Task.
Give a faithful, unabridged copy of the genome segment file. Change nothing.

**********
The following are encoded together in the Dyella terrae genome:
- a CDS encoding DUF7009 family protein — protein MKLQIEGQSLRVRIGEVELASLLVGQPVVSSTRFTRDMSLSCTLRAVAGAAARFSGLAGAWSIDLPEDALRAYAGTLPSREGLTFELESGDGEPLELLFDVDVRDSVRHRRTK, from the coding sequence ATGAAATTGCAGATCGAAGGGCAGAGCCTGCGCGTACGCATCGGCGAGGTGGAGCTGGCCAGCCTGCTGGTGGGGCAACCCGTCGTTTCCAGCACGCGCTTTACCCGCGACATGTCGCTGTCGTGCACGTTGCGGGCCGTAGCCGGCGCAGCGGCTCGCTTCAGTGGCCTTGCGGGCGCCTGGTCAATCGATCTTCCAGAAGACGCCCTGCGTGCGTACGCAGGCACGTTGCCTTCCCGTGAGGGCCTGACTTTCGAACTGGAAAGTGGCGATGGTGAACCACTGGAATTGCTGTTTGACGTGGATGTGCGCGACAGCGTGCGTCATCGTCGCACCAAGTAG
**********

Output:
The following are encoded together in the Dyella terrae genome:
- a CDS encoding DUF7009 family protein — protein MKLQIEGQSLRVRIGEVELASLLVGQPVVSSTRFTRDMSLSCTLRAVAGAAARFSGLAGAWSIDLPEDALRAYAGTLPSREGLTFELESGDGEPLELLFDVDVRDSVRHRRTK, from the coding sequence ATGAAATTGCAGATCGAAGGGCAGAGCCTGCGCGTACGCATCGGCGAGGTGGAGCTGGCCAGCCTGCTGGTGGGGCAACCCGTCGTTTCCAGCACGCGCTTTACCCGCGACATGTCGCTGTCGTGCACGTTGCGGGCCGTAGCCGGCGCAGCGGCTCGCTTCAGTGGCCTTGCGGGCGCCTGGTCAATCGATCTTCCAGAAGACGCCCTGCGTGCGTACGCAGGCACGTTGCCTTCCCGTGAGGGCCTGACTTTCGAACTGGAAAGTGGCGATGGTGAACCACTGGAATTGCTGTTTGACGTGGATGTGCGCGACAGCGTGCGTCATCGTCGCACCAAGTAG